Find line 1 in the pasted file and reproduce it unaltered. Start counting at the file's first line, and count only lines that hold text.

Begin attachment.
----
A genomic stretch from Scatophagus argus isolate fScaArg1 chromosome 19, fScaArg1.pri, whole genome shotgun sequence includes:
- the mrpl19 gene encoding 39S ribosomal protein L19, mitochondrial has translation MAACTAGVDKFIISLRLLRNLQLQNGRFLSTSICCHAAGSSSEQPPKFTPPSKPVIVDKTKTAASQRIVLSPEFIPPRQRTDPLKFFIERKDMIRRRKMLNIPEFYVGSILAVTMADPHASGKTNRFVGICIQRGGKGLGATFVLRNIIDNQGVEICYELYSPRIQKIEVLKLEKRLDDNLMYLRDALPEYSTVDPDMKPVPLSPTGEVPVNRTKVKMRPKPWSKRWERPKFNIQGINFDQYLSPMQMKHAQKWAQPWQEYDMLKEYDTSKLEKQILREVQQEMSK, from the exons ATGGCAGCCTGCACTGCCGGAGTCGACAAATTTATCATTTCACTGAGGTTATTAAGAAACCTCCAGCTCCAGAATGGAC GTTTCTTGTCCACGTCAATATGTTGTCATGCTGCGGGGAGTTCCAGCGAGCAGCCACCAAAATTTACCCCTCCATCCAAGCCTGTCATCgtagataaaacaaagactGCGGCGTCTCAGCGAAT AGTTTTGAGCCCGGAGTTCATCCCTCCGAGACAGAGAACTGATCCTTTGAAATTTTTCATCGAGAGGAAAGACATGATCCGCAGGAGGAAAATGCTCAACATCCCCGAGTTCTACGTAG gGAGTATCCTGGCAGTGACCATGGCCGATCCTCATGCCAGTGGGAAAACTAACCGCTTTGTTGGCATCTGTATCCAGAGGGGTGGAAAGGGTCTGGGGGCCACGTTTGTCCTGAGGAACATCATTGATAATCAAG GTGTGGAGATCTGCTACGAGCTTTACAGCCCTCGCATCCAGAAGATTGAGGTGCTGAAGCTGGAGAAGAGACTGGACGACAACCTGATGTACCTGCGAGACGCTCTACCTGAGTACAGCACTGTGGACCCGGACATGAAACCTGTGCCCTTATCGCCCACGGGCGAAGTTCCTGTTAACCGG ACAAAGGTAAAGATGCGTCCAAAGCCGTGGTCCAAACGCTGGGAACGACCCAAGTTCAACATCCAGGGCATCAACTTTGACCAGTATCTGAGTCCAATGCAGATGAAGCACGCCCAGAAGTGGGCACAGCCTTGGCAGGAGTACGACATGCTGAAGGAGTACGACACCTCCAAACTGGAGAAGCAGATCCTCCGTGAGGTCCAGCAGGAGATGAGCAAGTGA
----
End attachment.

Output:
A genomic stretch from Scatophagus argus isolate fScaArg1 chromosome 19, fScaArg1.pri, whole genome shotgun sequence includes: